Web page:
If you have a car accident, a fight with a friend and pressure from your boss at work, I guarantee you will not be doing the "Singing in the Rain" Gene Kelly routine. I don't care if your meds are perfect and Sigmund Freud is your analyst!!!!! You will be angry, feel helpless and down, all the bad stuff. Yet, you with survive, and with less anguish because the medicine gives you that ability should you fight to focus with less of a doomsday view.
And it is a constant fight, that never changes! Finding a love of yourself and self-esteem is always a work in progress.
The whole issue of "control"....the 12 step program is based on the theory that we need to give up the belief that total control in our lives is possible. We need to do constructive things that will lead to happiness.......try to eat right, go to school, get a good job, have friends who are truly nice people........but to feel the need to guarantee results (control) is a recipe for frustration and increase feelings of failure.
When you release the desire to control and be perfect, you release a tremendous burden.
You have a lot on your plate as a young woman with ill parents. But to push your boyfriend away is so destructive. It is creating the result you fear the most!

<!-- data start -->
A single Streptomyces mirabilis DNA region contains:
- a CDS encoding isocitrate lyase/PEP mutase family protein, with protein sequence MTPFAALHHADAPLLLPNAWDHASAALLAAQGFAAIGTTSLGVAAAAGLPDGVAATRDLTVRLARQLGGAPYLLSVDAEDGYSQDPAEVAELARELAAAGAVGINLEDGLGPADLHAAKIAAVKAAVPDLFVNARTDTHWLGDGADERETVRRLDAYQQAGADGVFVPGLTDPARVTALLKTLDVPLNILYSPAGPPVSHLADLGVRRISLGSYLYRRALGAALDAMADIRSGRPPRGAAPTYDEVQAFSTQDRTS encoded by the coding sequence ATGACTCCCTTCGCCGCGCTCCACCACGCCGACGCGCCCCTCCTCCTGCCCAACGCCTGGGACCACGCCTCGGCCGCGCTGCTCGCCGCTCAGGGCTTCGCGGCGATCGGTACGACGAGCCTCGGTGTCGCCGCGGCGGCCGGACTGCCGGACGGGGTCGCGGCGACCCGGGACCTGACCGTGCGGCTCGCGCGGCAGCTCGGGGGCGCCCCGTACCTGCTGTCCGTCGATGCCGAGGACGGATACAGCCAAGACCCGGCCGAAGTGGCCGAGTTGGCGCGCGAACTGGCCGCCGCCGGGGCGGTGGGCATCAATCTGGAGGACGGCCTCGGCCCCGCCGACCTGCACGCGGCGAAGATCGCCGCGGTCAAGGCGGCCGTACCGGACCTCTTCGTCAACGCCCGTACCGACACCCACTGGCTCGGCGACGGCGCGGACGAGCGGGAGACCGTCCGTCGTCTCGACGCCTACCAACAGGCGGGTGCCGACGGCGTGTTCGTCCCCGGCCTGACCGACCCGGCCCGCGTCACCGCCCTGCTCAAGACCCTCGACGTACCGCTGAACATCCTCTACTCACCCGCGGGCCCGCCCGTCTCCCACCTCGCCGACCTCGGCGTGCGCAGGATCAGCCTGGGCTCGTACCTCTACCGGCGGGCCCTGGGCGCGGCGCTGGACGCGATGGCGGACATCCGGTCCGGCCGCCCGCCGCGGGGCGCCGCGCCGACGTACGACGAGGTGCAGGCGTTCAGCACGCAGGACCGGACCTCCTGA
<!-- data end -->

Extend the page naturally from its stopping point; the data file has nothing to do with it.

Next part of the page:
Keep pressing your doctor to help you find the right medication for you!
 compleat_man
Joined: 10/3/2008
Msg: 12
Clinical Depression and having a relationship
Posted: 12/17/2008 9:36:00 AM

my doctor has had me on several types of anti depressants


not surprising, all the big drug companies push & push their drugs..Merck, Pfizer, et al, are the BIGGEST 'drug pushers" in the world..

do you realize that doctors are jsut "guessing" when they prescribe drugs?

try this, or this, AND that, and a little of that.

ALL drugs are toxic at some level, and ALl have side effects, and drug interactons..

"several" at the same time..pretty scary..

they might do tests on one drug at a time, but there's no way they test for all the possible combinations & permutations, the drug interactions of various drugs with one another..not to mention your own unique body biochemistry..your body is not a test-tube in a lab


I'd have to believe you'd be better off without drugs, try exercise, good food, etc.

of course "BIG PHARMA" wants you to believe that their drugs are the only way..

if you are that 'depressed' I don't see how you can even have a b/f; I thought most really depressed people can't even 'function' in the outside world..